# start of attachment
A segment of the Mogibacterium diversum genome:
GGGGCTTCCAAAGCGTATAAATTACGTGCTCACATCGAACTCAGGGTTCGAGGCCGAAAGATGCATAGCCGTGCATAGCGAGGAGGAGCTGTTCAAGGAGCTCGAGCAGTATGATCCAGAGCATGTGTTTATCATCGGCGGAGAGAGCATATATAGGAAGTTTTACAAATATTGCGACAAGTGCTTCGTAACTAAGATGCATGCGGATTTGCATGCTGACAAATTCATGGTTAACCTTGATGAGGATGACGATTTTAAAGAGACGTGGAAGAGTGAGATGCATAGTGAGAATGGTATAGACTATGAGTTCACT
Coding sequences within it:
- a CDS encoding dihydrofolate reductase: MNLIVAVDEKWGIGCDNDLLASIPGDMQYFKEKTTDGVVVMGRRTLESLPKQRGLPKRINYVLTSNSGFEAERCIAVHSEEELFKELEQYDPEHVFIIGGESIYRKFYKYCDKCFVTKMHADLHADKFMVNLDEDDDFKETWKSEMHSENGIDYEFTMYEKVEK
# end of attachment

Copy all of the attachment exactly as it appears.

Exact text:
A segment of the Mogibacterium diversum genome:
GGGGCTTCCAAAGCGTATAAATTACGTGCTCACATCGAACTCAGGGTTCGAGGCCGAAAGATGCATAGCCGTGCATAGCGAGGAGGAGCTGTTCAAGGAGCTCGAGCAGTATGATCCAGAGCATGTGTTTATCATCGGCGGAGAGAGCATATATAGGAAGTTTTACAAATATTGCGACAAGTGCTTCGTAACTAAGATGCATGCGGATTTGCATGCTGACAAATTCATGGTTAACCTTGATGAGGATGACGATTTTAAAGAGACGTGGAAGAGTGAGATGCATAGTGAGAATGGTATAGACTATGAGTTCACT
Coding sequences within it:
- a CDS encoding dihydrofolate reductase: MNLIVAVDEKWGIGCDNDLLASIPGDMQYFKEKTTDGVVVMGRRTLESLPKQRGLPKRINYVLTSNSGFEAERCIAVHSEEELFKELEQYDPEHVFIIGGESIYRKFYKYCDKCFVTKMHADLHADKFMVNLDEDDDFKETWKSEMHSENGIDYEFTMYEKVEK